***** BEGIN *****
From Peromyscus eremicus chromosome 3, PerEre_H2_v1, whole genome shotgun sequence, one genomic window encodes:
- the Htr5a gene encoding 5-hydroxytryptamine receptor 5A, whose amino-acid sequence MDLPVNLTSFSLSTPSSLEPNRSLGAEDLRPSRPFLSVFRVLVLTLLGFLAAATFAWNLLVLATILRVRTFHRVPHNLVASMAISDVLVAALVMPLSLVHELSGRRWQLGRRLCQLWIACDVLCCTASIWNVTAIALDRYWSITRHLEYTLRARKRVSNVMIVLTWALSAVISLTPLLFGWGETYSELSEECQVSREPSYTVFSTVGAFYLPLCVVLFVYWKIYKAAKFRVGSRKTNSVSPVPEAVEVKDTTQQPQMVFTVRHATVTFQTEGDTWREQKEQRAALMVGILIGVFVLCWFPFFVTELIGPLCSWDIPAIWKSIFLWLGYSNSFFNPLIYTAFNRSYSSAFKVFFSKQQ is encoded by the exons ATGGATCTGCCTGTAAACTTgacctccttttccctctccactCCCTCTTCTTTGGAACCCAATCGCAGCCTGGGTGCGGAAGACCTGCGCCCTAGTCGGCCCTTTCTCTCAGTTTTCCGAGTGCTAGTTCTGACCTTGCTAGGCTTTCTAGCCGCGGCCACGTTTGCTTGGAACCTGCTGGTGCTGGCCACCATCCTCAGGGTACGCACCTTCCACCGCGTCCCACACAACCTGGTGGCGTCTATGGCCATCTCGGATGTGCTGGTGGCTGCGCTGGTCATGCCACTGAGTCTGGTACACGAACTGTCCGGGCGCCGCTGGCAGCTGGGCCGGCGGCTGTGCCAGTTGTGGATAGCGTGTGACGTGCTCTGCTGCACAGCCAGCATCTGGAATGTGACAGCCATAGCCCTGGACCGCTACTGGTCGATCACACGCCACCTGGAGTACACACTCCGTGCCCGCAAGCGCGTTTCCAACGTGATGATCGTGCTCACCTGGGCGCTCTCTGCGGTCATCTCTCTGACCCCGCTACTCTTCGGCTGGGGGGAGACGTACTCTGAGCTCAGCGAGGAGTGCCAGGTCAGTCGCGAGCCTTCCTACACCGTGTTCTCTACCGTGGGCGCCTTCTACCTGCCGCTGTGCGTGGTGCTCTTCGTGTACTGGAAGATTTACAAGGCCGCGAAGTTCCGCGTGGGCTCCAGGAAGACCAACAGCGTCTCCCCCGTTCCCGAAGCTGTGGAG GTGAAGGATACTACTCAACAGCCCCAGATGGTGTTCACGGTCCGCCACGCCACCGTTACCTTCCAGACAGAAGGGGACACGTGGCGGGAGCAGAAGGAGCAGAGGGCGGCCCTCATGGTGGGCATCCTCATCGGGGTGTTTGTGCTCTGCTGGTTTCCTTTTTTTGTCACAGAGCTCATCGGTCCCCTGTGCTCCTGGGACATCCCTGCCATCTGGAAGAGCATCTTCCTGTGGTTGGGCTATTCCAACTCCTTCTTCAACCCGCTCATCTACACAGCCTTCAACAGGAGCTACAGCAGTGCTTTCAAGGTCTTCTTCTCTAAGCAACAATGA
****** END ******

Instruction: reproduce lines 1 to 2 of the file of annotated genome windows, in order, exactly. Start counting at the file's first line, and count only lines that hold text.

From Peromyscus eremicus chromosome 3, PerEre_H2_v1, whole genome shotgun sequence, one genomic window encodes:
- the Htr5a gene encoding 5-hydroxytryptamine receptor 5A, whose amino-acid sequence MDLPVNLTSFSLSTPSSLEPNRSLGAEDLRPSRPFLSVFRVLVLTLLGFLAAATFAWNLLVLATILRVRTFHRVPHNLVASMAISDVLVAALVMPLSLVHELSGRRWQLGRRLCQLWIACDVLCCTASIWNVTAIALDRYWSITRHLEYTLRARKRVSNVMIVLTWALSAVISLTPLLFGWGETYSELSEECQVSREPSYTVFSTVGAFYLPLCVVLFVYWKIYKAAKFRVGSRKTNSVSPVPEAVEVKDTTQQPQMVFTVRHATVTFQTEGDTWREQKEQRAALMVGILIGVFVLCWFPFFVTELIGPLCSWDIPAIWKSIFLWLGYSNSFFNPLIYTAFNRSYSSAFKVFFSKQQ is encoded by the exons ATGGATCTGCCTGTAAACTTgacctccttttccctctccactCCCTCTTCTTTGGAACCCAATCGCAGCCTGGGTGCGGAAGACCTGCGCCCTAGTCGGCCCTTTCTCTCAGTTTTCCGAGTGCTAGTTCTGACCTTGCTAGGCTTTCTAGCCGCGGCCACGTTTGCTTGGAACCTGCTGGTGCTGGCCACCATCCTCAGGGTACGCACCTTCCACCGCGTCCCACACAACCTGGTGGCGTCTATGGCCATCTCGGATGTGCTGGTGGCTGCGCTGGTCATGCCACTGAGTCTGGTACACGAACTGTCCGGGCGCCGCTGGCAGCTGGGCCGGCGGCTGTGCCAGTTGTGGATAGCGTGTGACGTGCTCTGCTGCACAGCCAGCATCTGGAATGTGACAGCCATAGCCCTGGACCGCTACTGGTCGATCACACGCCACCTGGAGTACACACTCCGTGCCCGCAAGCGCGTTTCCAACGTGATGATCGTGCTCACCTGGGCGCTCTCTGCGGTCATCTCTCTGACCCCGCTACTCTTCGGCTGGGGGGAGACGTACTCTGAGCTCAGCGAGGAGTGCCAGGTCAGTCGCGAGCCTTCCTACACCGTGTTCTCTACCGTGGGCGCCTTCTACCTGCCGCTGTGCGTGGTGCTCTTCGTGTACTGGAAGATTTACAAGGCCGCGAAGTTCCGCGTGGGCTCCAGGAAGACCAACAGCGTCTCCCCCGTTCCCGAAGCTGTGGAG GTGAAGGATACTACTCAACAGCCCCAGATGGTGTTCACGGTCCGCCACGCCACCGTTACCTTCCAGACAGAAGGGGACACGTGGCGGGAGCAGAAGGAGCAGAGGGCGGCCCTCATGGTGGGCATCCTCATCGGGGTGTTTGTGCTCTGCTGGTTTCCTTTTTTTGTCACAGAGCTCATCGGTCCCCTGTGCTCCTGGGACATCCCTGCCATCTGGAAGAGCATCTTCCTGTGGTTGGGCTATTCCAACTCCTTCTTCAACCCGCTCATCTACACAGCCTTCAACAGGAGCTACAGCAGTGCTTTCAAGGTCTTCTTCTCTAAGCAACAATGA